I have a problem carrying in my belt, when I take it from my belt the safety is off. It’s a Rutger LC9s and that’s unacceptable I can’t take a chance with well you no. so I use a holster and it’s a bit bulky. Anyone have a suggestion for belt carry?
If you could only send this to TV and movie land, they are the biggest offenders.
exactly the way I would carry, palm out.
sorry, correction, palm in, it can get confusing.
Dear gun industry, please stop using photos of people with their finger on the trigger when they clearly are not on target. Palm or palm out, oveelr half your photos depict people who are unsafe. No, it’s not “okay” just because your point isn’t about safety in this instance. We are supposed to be responsible gun owners. Let’s start with setting a better example all the time, every time, no exceptions.
Sue the only pictures above that show a finger on the trigger are those which are used specifically to illustrate unsafe practices. So I think we are on the same page.
I agree with most of what was said above. But you missed out on the positive sides of carrying small of the back. I have carried for nigh on 23 years. I have carried small of the back with a palm out draw for 80% of those years. The largest reason IMHO to carry small of the back is tactical. Your pistol remains hidden behind your body until it is coming out and up. Where as virtually no other draw position has that advantage. With practice the small of the back carry has far less what I like to call “flourishing”. My shoulders stay very even and my arms do not have to be exaggerated in movement to draw my pistol. In other words my body language does not communicate that I am drawing my weapon. I believe hip carry, palm in, and even appendix carry are probably faster at shuckiing iron than SOTB, but you telegraph that you are drawing a pistol in all these other draws and that could be a good thing if the person in question might run away, but tactically it is an error.
That said I would like to address printing. Tactically speaking there is no way to carry a full size pistol, in shorts and a tshirt, with out it being anywhere but small of the back and have it not be noticed by any even mildly trained eye. SOTB is not perfect under these circumstances either, but much better then hip carry. Changing the size of your gun becomes your only option. Body size and build aside.
Now that it is hard to find a proper small of the back style holster in part due to people exclaiming the negatives of the style of carry as well as to people insinuating it might be irresponsible, negligent, dangerous, or even wrong. It makes it harder to carry SOTB properly without a proper holster. I can afford good leather, and over the years I have developed a relationship with a good tanner to keep me in properly designed leather.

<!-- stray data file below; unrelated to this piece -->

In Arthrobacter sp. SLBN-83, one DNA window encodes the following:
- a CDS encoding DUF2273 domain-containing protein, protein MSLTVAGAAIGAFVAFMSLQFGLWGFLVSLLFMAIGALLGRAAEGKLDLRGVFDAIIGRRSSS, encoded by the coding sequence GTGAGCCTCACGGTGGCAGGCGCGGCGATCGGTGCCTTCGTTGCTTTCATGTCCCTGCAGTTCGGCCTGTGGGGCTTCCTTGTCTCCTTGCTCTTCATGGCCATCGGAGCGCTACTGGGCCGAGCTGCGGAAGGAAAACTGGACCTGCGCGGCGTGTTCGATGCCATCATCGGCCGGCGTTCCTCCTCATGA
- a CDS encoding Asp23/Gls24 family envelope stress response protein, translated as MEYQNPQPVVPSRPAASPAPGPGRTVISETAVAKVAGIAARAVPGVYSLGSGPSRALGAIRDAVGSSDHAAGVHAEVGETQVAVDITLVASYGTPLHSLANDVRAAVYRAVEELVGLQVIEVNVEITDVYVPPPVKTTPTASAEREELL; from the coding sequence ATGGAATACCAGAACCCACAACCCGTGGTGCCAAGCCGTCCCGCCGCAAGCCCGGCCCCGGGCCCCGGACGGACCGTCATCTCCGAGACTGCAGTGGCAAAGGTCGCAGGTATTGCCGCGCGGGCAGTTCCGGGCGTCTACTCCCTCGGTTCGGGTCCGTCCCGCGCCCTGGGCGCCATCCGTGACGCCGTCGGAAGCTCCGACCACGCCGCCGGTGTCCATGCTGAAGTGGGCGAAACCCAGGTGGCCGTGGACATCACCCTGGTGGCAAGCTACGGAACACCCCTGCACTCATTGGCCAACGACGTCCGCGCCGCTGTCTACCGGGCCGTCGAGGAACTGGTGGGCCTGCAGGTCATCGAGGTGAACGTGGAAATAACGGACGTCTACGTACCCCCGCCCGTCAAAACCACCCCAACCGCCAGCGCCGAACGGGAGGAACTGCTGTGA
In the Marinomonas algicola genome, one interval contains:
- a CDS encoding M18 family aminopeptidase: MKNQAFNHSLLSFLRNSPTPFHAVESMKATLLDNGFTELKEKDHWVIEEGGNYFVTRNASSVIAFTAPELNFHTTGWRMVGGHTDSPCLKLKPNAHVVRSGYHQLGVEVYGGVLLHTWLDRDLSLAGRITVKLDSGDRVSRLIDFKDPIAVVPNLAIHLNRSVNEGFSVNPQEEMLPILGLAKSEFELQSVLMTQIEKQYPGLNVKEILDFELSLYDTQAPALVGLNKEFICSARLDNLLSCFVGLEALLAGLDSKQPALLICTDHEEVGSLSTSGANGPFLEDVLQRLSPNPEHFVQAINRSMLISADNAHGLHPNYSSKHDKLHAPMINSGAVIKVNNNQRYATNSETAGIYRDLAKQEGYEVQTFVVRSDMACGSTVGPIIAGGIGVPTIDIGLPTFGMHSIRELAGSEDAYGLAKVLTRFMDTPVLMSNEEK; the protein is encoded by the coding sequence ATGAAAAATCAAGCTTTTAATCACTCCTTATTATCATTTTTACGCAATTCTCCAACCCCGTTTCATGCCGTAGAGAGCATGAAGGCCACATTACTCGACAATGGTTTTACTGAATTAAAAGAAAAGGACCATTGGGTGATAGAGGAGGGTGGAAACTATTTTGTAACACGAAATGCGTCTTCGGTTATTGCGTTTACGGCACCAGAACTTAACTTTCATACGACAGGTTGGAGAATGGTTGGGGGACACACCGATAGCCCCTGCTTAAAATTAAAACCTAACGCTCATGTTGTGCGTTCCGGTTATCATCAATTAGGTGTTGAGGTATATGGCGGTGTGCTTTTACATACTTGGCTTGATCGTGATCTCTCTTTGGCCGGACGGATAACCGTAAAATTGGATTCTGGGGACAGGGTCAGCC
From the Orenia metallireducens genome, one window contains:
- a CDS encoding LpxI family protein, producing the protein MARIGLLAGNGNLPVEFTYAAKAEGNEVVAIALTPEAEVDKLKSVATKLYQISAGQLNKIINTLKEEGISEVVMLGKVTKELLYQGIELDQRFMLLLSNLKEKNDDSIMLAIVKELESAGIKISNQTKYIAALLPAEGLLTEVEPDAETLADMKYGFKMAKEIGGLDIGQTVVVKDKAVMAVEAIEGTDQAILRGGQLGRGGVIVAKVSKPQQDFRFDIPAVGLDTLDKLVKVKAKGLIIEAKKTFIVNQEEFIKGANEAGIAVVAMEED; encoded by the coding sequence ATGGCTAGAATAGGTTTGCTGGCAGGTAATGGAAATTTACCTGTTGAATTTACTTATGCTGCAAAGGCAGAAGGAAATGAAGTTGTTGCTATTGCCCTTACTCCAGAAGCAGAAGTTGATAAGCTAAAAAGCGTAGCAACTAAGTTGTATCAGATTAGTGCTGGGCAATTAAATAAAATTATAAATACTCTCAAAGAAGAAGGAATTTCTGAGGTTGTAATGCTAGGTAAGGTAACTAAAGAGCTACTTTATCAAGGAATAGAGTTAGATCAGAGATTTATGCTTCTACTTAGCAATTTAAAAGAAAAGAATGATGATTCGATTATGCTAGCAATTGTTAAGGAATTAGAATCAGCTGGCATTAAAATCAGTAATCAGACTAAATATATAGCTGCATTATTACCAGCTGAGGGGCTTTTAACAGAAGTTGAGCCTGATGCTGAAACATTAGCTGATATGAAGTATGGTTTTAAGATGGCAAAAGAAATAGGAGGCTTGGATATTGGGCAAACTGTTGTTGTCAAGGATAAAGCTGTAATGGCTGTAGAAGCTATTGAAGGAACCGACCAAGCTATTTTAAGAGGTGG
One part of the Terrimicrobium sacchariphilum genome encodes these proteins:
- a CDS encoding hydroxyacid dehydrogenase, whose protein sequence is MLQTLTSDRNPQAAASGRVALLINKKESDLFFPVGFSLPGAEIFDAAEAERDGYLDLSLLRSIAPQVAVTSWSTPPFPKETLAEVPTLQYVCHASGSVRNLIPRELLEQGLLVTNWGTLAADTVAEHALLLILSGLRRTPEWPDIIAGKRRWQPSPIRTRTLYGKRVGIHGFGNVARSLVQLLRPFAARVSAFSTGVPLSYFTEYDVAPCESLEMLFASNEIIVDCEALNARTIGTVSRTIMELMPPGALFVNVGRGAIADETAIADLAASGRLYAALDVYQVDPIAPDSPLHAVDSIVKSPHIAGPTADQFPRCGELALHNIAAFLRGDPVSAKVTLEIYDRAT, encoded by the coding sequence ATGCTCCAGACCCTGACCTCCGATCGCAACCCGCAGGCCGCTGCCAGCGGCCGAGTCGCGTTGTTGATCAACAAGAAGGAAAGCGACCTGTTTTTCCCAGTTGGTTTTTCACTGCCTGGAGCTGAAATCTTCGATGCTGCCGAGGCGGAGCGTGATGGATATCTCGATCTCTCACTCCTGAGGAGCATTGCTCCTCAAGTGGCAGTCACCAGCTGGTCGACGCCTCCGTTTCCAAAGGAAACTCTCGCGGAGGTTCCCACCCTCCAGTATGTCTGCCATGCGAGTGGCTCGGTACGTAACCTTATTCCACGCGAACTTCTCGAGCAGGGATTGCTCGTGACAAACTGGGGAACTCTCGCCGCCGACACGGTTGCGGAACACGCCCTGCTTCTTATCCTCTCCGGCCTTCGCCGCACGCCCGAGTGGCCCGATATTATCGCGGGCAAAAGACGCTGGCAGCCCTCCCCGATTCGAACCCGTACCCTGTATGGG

Now mechanically speaking. Training, training, training. Driving a car is dangerous without practice. Pulling a gun without practice is as well. But purely speaking mechanics of bones and muscle the palm out small of the back draw is the only way to properly align you forearm, and wrist angle to properly grip your pistol on draw, except for appendix carry. As your gun hand moves closer to the hips your wrist bends which causes misalignment with the grip. Drawing from the stomach or back are the only way your forearm and wrist align immediately and mechanically to correctly grip the pistol. Unless of course you wear baggy pants and have your gun attached to a holster on a belt closer to your low hip.
Some of your points are arguably not valid. But damage to your back is valid. I have not fallen on my gun, but I can envision such a scenario happening. And damage might be done. That being said I am not trying to argue the negatives with anybody. But the positives you might have missed.
Lastly, this has to do with printing, a gun in the small of the back has a huge advantage. They can’t see it, so they can’t take it. And trying to grab my weapon from any angle but from directly behind me would leave my attacker in a much more difficult position to take my weapon. Most people who openly carry are trained extensively in how to thwart the theft of there firearm. Carrying smaller firearms on the hip helps to reduce printing, but to me it is still obvious, especially when walking. But a gun in the small of your back IMHO is harder to take then one from any other carry position.
Showing trigger fingers on triggers from battery position is bad. .45 is the only pistol defense caliber worthy of carrying. And glocks are not good for me are a couple of other things I believe as well. There are a few more, but it would be contrary and argumentative.
One thing maybe not mentioned is the difference between 6 o’clock carry position and a more 5-3:30 o’clock position.
I think a lot of guys believe the true middle of the back 6 o’clock position is harder to get to with a palm-in move, and easier to reach with a palm-out move. Try it. Reach behind your back palm-out and you can likely get all the way over to your opposite hip. Reach behind your back with a palm in move and you are lucky to get very far past the middle of the back before your shoulder aches and you have to stop. It just seems quicker and easier to get to 6 o’clock palm-out.
Everything you said about strength of the position is totally true. Although I would maybe like to carry at 6 o’clock, I carry at about 4 o’clock just because I like the feel of a palm-in draw, and just can’t do it at the 6 o’clock position,even with a left-hand holster with reverse cant.
where can i find a palm out
If you mean a palm out holster… then read above for clarity.